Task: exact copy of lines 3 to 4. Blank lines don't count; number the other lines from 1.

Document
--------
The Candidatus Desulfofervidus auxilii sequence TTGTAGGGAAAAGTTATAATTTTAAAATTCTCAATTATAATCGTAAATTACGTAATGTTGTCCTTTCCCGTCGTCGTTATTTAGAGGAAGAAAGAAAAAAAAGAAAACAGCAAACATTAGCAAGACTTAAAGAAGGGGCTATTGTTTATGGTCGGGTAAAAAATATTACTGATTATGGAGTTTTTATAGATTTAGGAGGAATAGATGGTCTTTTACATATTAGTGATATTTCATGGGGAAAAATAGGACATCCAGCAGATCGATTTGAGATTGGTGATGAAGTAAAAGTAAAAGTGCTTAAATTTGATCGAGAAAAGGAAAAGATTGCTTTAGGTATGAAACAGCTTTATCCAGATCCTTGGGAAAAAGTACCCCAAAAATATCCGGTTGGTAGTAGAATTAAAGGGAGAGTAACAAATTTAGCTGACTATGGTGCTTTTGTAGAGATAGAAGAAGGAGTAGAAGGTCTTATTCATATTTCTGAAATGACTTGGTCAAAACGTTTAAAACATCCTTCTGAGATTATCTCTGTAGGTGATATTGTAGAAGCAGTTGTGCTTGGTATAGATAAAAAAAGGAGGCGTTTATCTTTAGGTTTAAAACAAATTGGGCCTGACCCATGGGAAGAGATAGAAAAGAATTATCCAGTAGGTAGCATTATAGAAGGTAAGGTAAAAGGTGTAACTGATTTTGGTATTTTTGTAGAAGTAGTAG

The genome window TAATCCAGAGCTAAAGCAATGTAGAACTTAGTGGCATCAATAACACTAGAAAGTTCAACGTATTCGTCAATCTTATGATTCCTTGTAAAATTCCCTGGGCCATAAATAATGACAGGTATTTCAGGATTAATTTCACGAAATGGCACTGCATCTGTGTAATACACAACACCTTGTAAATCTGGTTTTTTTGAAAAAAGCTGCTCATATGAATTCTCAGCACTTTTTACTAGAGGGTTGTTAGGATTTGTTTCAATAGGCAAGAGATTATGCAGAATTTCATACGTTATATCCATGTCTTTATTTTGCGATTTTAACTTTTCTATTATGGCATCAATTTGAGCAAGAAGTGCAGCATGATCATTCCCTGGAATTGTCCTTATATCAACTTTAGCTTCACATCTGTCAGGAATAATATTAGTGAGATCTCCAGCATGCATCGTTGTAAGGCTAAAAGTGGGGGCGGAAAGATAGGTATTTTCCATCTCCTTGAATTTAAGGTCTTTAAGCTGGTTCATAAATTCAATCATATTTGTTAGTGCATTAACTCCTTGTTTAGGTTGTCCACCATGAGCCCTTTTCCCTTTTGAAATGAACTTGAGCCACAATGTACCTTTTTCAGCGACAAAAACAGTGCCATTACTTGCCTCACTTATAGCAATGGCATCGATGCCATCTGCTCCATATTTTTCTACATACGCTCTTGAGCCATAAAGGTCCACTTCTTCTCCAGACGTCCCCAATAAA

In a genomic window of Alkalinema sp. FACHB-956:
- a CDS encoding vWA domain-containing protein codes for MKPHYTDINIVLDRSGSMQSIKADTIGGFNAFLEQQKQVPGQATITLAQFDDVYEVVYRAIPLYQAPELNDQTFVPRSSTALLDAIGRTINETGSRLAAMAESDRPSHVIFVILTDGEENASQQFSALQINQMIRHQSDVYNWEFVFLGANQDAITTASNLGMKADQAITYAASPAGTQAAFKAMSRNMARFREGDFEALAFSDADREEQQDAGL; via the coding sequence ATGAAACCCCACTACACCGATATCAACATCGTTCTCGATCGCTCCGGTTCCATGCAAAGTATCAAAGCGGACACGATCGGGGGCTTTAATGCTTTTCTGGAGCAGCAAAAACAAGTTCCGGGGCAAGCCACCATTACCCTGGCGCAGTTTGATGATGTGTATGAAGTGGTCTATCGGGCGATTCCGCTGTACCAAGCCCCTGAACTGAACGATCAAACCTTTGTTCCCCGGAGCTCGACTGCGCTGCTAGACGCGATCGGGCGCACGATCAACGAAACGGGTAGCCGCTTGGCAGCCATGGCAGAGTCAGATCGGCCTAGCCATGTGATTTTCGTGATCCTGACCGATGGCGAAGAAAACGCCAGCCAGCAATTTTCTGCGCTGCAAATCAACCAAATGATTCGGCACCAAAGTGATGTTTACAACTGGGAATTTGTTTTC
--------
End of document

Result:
In a genomic window of Alkalinema sp. FACHB-956:
- a CDS encoding vWA domain-containing protein codes for MKPHYTDINIVLDRSGSMQSIKADTIGGFNAFLEQQKQVPGQATITLAQFDDVYEVVYRAIPLYQAPELNDQTFVPRSSTALLDAIGRTINETGSRLAAMAESDRPSHVIFVILTDGEENASQQFSALQINQMIRHQSDVYNWEFVFLGANQDAITTASNLGMKADQAITYAASPAGTQAAFKAMSRNMARFREGDFEALAFSDADREEQQDAGL; via the coding sequence ATGAAACCCCACTACACCGATATCAACATCGTTCTCGATCGCTCCGGTTCCATGCAAAGTATCAAAGCGGACACGATCGGGGGCTTTAATGCTTTTCTGGAGCAGCAAAAACAAGTTCCGGGGCAAGCCACCATTACCCTGGCGCAGTTTGATGATGTGTATGAAGTGGTCTATCGGGCGATTCCGCTGTACCAAGCCCCTGAACTGAACGATCAAACCTTTGTTCCCCGGAGCTCGACTGCGCTGCTAGACGCGATCGGGCGCACGATCAACGAAACGGGTAGCCGCTTGGCAGCCATGGCAGAGTCAGATCGGCCTAGCCATGTGATTTTCGTGATCCTGACCGATGGCGAAGAAAACGCCAGCCAGCAATTTTCTGCGCTGCAAATCAACCAAATGATTCGGCACCAAAGTGATGTTTACAACTGGGAATTTGTTTTC